I've dithered for two solid days about posting this. If my wise, conservative brain were working harder, I probably would refrain. But my wild, impulsive brain, along with it's injured party self, appear to still be in charge.
Saturday morning, I had THE WORST experience ever in a yarn shop.
Worse than the time the owner of a yarn shop else-where glared disapprovingly at my then 4 and 6 year old daughters, just knowing that their hands had to be dirty and sticky (they were clean), and just knowing that despite their actual behavior (very gently touching balls of yarn that were attractive to them, but not pulling any out of their bins until they found the ONE that they wanted me to knit something for them with), they were going to haul all the yarn out onto the floor, covering each skein with the equivalent of honey covered dirt and lint and stuff. Needless to say, I did not wind up buying yarn to knit either of them a project that day.
Worse than the time I was ignored completely by all the staff, possibly because I was in an upscale neighborhood wearing jeans and a t-shirt, and was thus prevented from spending a couple hundred dollars on yarns I wanted.
Worse than..... well...here's what happened:
My friend and I went into a yarn store where two things were happening: 1) there was a sale on some of their yarns and 2) they were offering a limited supply of highly sought-after, otherwise-unavailable-in-town yarn (so limited that they had a nice sign saying "one to a customer"). When we arrived there were two other customers in the store; one who was about to make a purchase, and one who was looking at the limited supply yarn.
We looked at the yummy yarn, and only after the other customer had walked away, did we each pick up a couple of skeins, contemplating the colors. She said hello, pleasantly enough, and pointed out that we could each only have one. We acknowledged the limitations, and told her we were deciding about colors. At the time, we were the only people looking at that yarn.
We carried our possible choices around, dithering, holding them up to the light, lamenting that we had to choose. At one point one of us made a comment about not "needing" more yarn, but acknowledging how hard it is to resist the good stuff. She said that if we didn't need it, we should put it back; someone else would happily buy it. (?) We laughed it off, pointing out that "need" rarely had anything to do with whether or not we actually bought yarn.
I looked about at the other sale yarns, and then went on a quest for a yarn that would meet Kitty's requirements for the item she's asked me to knit for her (fingerless gauntlets that will be lacy and pretty but will NOT make her hands hot). I found a linen blend (NOT on sale) that I thought might do, but, at first blush, it appeared that there was only one skein of the only color that I thought might work. I dug around some more, in other baskets and displays, looking for something else that would do, and found that lo! there were two skeins of the potentially magic yarn. I took them to my friend to see what she thought.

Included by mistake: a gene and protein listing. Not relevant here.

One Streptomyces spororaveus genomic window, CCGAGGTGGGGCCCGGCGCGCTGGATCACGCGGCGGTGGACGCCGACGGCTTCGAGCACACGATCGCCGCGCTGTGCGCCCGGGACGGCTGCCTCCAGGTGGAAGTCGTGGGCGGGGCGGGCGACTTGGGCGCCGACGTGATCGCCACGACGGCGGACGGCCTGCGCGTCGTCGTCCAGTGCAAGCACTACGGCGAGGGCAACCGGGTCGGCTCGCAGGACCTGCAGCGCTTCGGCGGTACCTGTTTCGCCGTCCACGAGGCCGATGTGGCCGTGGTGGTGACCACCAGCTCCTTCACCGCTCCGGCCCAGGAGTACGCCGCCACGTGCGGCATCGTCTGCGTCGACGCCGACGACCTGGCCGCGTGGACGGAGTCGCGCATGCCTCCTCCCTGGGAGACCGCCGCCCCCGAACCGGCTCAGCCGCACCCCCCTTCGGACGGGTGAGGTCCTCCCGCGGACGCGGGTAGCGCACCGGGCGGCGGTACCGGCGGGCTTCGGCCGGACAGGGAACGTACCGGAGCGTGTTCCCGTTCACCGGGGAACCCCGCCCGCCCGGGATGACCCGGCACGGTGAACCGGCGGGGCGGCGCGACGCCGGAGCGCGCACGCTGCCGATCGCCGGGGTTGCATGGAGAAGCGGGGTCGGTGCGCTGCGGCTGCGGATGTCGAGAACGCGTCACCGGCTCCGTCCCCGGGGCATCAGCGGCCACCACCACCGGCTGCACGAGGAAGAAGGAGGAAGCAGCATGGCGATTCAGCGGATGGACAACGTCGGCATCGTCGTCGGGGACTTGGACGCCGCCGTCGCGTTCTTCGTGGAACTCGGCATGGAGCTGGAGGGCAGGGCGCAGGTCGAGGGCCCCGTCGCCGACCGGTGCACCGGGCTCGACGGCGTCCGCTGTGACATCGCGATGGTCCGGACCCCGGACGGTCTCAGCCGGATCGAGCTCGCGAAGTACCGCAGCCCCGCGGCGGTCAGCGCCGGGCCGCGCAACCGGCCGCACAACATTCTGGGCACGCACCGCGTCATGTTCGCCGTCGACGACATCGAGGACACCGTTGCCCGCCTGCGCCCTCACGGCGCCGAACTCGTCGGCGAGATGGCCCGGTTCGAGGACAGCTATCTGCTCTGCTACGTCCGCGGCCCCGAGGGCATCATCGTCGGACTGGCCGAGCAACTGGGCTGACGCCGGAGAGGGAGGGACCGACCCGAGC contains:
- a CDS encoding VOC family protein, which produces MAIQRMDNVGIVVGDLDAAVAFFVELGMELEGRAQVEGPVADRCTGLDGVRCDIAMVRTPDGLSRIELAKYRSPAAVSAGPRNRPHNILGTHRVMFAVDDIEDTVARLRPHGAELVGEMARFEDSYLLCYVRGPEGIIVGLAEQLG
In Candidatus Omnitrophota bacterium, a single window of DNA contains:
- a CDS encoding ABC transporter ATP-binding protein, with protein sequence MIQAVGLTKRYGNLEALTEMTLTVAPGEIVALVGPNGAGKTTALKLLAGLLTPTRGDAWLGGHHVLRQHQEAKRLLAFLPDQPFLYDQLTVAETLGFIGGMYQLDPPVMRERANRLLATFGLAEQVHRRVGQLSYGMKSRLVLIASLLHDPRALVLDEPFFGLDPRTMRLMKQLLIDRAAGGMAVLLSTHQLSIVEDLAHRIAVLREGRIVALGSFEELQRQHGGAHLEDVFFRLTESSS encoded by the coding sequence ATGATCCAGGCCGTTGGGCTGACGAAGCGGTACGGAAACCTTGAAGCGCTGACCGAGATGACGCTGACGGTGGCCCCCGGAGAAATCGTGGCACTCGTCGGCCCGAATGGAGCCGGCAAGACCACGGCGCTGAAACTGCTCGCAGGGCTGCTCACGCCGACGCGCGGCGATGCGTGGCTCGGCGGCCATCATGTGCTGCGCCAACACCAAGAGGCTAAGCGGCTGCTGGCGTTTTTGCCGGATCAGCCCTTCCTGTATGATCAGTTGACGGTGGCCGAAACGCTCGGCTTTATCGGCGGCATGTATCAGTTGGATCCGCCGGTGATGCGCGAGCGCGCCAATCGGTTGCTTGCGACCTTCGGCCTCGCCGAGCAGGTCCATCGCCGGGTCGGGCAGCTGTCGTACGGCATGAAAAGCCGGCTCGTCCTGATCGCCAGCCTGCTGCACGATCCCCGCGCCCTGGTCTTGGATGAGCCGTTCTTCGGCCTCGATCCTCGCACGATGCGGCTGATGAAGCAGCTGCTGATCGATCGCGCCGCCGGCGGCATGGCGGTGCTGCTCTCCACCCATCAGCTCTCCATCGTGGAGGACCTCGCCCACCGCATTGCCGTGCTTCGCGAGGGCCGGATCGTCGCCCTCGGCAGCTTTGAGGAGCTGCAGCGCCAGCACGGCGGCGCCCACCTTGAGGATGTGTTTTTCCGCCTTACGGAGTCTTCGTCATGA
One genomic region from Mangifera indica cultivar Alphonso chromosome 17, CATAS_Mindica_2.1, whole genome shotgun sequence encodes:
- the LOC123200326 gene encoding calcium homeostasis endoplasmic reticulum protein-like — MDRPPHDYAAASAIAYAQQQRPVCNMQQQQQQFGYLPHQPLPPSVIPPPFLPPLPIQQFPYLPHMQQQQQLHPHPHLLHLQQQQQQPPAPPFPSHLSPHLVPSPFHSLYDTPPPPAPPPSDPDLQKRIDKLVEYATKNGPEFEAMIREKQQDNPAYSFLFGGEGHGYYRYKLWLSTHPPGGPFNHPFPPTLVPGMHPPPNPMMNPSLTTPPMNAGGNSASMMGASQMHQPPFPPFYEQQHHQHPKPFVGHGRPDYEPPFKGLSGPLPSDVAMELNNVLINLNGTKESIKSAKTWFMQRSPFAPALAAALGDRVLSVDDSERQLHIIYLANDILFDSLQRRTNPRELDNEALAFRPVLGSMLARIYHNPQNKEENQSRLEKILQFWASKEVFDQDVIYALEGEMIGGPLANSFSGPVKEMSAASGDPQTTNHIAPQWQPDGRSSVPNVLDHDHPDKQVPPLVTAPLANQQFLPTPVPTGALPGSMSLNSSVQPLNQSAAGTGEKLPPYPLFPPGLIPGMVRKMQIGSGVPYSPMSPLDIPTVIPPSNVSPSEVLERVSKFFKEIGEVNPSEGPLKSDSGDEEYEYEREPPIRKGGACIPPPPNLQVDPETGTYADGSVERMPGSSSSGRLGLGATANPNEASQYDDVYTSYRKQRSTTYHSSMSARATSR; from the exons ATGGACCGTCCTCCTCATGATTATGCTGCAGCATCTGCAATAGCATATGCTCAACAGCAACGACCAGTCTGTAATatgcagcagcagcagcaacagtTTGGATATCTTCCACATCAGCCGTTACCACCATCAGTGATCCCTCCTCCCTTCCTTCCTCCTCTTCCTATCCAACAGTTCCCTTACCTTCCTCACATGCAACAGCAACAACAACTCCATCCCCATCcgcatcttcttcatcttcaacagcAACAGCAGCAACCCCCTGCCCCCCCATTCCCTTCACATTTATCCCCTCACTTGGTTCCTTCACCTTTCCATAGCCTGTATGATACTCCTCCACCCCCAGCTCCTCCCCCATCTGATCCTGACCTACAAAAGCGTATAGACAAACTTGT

I then borrowed her phone (having run away from home without mine) to call home to see if this new to the discussion color would suit. Kitty said that it would be marvelous.
Meanwhile, my friend was also roving the shop, fondling other yarns -- some sale, but most not, and trying to figure out if she could substitute one yarn they had for one that a sweater pattern she wants to knit asks for. (Yep, she's trying to buy not only one skein of the "special" yarn, but a whole sweater's worth of something else.)
During this time, one or two other customers may have come in, but we were never in their way. We did talk with one of her employees, who was otherwise engaged in knitting swatches from the balls of yarn that were out for "yarn tasting" - and who asked us our opinion on a book that the owner was considering carrying. As far as I could tell, we were working our way in to more purchases than we'd planned for... and were not in anyone's way... and were not, in fact, monopolizing the staff's time.
Which is why I was dumbfounded when the Owner came up to us and told us that it was time for us to leave! She said that "days like this" are not good days to just come spend three hours in the yarn store.
Had I not just found yarn for Kitty's project, after literally months of scouting and intermittent internet searches for just the right thing, I would have walked out the door then and there. My friend felt the same way.
I did make my purchase.... (and since I'd decided to spend any money at all, went ahead and got a skein of the "special" yarn as well -- though I may wind up selling it to my friend), but as of now, I intend to avoid darkening her door ever again. My friend felt the same way -- in fact she was more hurt and offended than I was.
When we got to our car, we found that --- including the literally 10 minutes it took her to ring up two purchases (totaling five balls of yarn between the two of us), we'd spent less than an hour in the store. We also noticed that despite the fact that she'd marked off as having been used a discount card that my friend had, she had not, in fact, given her the discount.
All I can say is WTF????